Why Bangladesh needs to set price floor for garments
The US government has passed well-documented "anti-dumping laws" aimed at providing a level playing field and protection for the local industries. These laws have been enforced with regards to the textile industry several times in recent years, when polyester producers from outside the US "dumped" their product on the US market at prices that were substantially below the market rate.
The US authorities take a hard-line stance on dumping and have issued anti-dumping tariffs as high as 50 percent to some external businesses selling polyester in the US market.
I am beginning to wonder whether we need our own internal anti-dumping laws in Bangladesh when it comes to cotton apparel.
Confused? Well, allow me to explain.
As a ready-made garment manufacturing hub, we have been trapped in a spiral of declining unit prices for years. There are many theories as to why it is so. People often make the link between the end price of clothing and the prices paid to apparel makers. It is also argued that too many suppliers are chasing too many buyers in Bangladesh, and that these supply-demand dynamics force the prices downwards—with buyers taking advantage of the market situation.
I believe there is some truth in both these theories. However, perhaps it is time to start looking inwards as garment manufacturers if we wish to resolve this issue for the benefit of all. At present, we are seeing relatively healthy orders in Bangladesh's RMG sector as the market bounces back, thanks to the reopening of economies in Europe and the US.
In theory, this should mean that prices would hold relatively firm. But this is not the case now and, indeed, it has not been the case on previous occasions, when demand has been robust. Instead, we continue to see a tendency of some manufacturers to offer products at way below the prevailing market rates. In effect, such manufacturers are "dumping" products on the domestic market in the same way that polyester exporters to the US were dumping their product in the situation I highlighted earlier.
Is dumping too strong a word? Perhaps it is, but there is no doubt that some manufacturers are selling at or below the cost in some circumstances. This is madness. It creates problems for us all, and risks dragging us down into a perpetual race to the bottom.
Are other garment production hubs like this? The picture is varied; however, as an example of where garment makers have a stronger reputation for offering "take it or leave it" prices, one needs to look no further than China. Chinese factories appear better equipped when it comes to negotiation, and hold their ground where pricing is concerned. There seems to be more collaboration and a collective understanding that it is not in the interests of any manufacturer to have a glut of under-priced products flooding the domestic market.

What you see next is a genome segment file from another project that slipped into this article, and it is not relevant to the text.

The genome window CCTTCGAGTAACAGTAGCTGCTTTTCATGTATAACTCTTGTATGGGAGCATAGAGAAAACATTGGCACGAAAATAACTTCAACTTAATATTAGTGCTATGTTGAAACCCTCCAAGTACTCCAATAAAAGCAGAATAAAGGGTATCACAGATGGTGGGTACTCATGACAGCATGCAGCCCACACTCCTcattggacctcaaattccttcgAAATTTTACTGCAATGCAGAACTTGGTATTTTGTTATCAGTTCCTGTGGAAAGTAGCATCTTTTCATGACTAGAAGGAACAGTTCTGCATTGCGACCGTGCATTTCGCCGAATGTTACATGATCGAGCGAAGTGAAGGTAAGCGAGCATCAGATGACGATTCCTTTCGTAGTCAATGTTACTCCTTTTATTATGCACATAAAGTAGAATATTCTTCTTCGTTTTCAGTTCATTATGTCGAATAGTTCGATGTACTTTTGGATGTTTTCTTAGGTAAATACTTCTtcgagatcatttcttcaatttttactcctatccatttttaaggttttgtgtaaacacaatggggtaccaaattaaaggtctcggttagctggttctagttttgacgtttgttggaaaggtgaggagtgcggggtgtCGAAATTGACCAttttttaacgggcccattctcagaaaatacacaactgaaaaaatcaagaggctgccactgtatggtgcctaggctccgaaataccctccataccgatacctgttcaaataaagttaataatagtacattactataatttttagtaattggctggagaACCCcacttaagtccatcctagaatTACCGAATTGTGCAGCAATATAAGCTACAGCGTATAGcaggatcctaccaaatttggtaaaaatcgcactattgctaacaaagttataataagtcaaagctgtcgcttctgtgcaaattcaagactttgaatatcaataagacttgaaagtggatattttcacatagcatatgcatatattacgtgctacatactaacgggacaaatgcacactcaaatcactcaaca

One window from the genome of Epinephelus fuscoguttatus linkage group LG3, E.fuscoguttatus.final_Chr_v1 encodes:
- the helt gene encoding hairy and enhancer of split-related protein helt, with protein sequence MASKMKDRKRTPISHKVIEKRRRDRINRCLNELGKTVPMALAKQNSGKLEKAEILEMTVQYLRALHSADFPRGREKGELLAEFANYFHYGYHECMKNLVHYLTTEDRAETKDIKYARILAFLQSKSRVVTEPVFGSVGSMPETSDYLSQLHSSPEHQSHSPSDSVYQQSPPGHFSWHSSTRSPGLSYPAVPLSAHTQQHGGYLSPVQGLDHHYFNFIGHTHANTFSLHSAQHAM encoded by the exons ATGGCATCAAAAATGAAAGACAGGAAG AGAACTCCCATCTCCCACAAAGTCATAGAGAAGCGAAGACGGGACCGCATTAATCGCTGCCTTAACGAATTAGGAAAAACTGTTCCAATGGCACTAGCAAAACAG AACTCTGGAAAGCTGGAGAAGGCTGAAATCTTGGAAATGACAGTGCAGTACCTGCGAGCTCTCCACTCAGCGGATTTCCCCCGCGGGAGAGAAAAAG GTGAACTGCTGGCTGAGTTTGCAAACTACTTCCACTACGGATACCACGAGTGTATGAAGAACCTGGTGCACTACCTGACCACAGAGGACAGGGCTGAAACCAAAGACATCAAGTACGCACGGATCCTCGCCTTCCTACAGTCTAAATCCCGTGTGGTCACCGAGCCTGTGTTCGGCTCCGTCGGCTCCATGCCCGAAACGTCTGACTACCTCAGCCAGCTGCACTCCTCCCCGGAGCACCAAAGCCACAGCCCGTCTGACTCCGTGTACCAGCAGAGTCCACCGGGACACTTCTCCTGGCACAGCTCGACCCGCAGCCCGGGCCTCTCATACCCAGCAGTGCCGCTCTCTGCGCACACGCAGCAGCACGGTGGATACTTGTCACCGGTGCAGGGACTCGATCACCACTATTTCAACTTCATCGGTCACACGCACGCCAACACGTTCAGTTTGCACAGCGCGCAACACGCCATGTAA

I hear anecdotes from our own industry about manufacturers taking orders at prices below the cost—even at a time when the market is strong. This suggests to me that this problem will always be with us unless it is tackled head-on.
The issue with accepting such low prices is that it is not sustainable. The people who suffer are, of course, the garment workers. It is also unrealistic to think that one can run a sustainable operation in a market where prices are continuously being dragged down by factories, which are happy to offload garment products for next to nothing.
I believe our industry needs to take action—and by that I mean the Bangladesh Garment Manufacturers and Exporters Association (BGMEA), and perhaps the Ministry of Commerce as well. Shipping and customs declaration records would provide a means by which to gain an insight into what is being shipped and for what prices.
Surely as an industry we have to consider some kind of minimum pricing, with warnings for factories that do not comply and potentially the removal of export licences for repeated offenders.
If this sounds draconian, consider again the anti-dumping laws cited earlier. Minimum prices are simply a way of protecting our industry as well as raising standards across the board. Better prices will also enable factory owners to take a more long-term view of sustainability issues, which all buyers are demanding right now. This, in turn, could lead to more orders for all of us.
It would be for the BGMEA and other industry leaders to decide whether such an initiative would merit being implemented and what form it might take.
For my own part, I would add a few final thoughts. The first is that we cannot, as an industry, continue to blame buyers for requesting lower prices or consumers for demanding cheaper fashion. We have been complaining about such issues for far too long when, in reality, we have to ask if there is anything we can do to make our industry more stable, professional, and sustainable.
The second is that perhaps it is time to think more collaboratively and look at the bigger picture as an industry. Obviously, there will always be intense local competition, and this is one of the factors that makes us such a popular choice for buyers and ensures that the quality standards remain high. But the "race to the bottom" prices help none of us and only serve to tarnish us all with the "cheap and cheerful" brush, ruining our industry's image. We are better than that.
Mostafiz Uddin is the managing director of Denim Expert Limited. He is also the founder and CEO of Bangladesh Denim Expo and Bangladesh Apparel Exchange (BAE).